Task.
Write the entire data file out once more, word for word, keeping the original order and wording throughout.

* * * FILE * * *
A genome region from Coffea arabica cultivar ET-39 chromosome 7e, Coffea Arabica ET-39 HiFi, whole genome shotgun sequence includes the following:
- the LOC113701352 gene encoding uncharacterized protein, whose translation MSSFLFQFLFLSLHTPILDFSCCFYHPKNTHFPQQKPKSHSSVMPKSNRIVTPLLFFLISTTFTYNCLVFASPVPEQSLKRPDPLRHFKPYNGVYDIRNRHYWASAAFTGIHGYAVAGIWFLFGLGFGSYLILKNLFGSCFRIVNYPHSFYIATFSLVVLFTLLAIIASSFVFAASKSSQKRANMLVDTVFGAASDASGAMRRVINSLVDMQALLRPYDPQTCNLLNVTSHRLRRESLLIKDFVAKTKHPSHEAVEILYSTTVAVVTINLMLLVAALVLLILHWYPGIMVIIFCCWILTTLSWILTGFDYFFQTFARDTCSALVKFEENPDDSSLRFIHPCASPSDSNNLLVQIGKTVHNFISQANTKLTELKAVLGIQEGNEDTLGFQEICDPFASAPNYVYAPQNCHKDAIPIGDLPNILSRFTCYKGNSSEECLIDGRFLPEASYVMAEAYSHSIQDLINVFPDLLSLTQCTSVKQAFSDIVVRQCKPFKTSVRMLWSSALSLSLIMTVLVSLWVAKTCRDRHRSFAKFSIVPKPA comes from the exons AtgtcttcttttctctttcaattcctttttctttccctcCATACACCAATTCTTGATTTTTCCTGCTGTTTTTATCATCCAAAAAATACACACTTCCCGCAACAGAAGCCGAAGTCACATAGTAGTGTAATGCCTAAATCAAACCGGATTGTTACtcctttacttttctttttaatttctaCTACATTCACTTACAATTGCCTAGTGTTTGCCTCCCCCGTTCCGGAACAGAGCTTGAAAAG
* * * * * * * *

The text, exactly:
A genome region from Coffea arabica cultivar ET-39 chromosome 7e, Coffea Arabica ET-39 HiFi, whole genome shotgun sequence includes the following:
- the LOC113701352 gene encoding uncharacterized protein, whose translation MSSFLFQFLFLSLHTPILDFSCCFYHPKNTHFPQQKPKSHSSVMPKSNRIVTPLLFFLISTTFTYNCLVFASPVPEQSLKRPDPLRHFKPYNGVYDIRNRHYWASAAFTGIHGYAVAGIWFLFGLGFGSYLILKNLFGSCFRIVNYPHSFYIATFSLVVLFTLLAIIASSFVFAASKSSQKRANMLVDTVFGAASDASGAMRRVINSLVDMQALLRPYDPQTCNLLNVTSHRLRRESLLIKDFVAKTKHPSHEAVEILYSTTVAVVTINLMLLVAALVLLILHWYPGIMVIIFCCWILTTLSWILTGFDYFFQTFARDTCSALVKFEENPDDSSLRFIHPCASPSDSNNLLVQIGKTVHNFISQANTKLTELKAVLGIQEGNEDTLGFQEICDPFASAPNYVYAPQNCHKDAIPIGDLPNILSRFTCYKGNSSEECLIDGRFLPEASYVMAEAYSHSIQDLINVFPDLLSLTQCTSVKQAFSDIVVRQCKPFKTSVRMLWSSALSLSLIMTVLVSLWVAKTCRDRHRSFAKFSIVPKPA comes from the exons AtgtcttcttttctctttcaattcctttttctttccctcCATACACCAATTCTTGATTTTTCCTGCTGTTTTTATCATCCAAAAAATACACACTTCCCGCAACAGAAGCCGAAGTCACATAGTAGTGTAATGCCTAAATCAAACCGGATTGTTACtcctttacttttctttttaatttctaCTACATTCACTTACAATTGCCTAGTGTTTGCCTCCCCCGTTCCGGAACAGAGCTTGAAAAG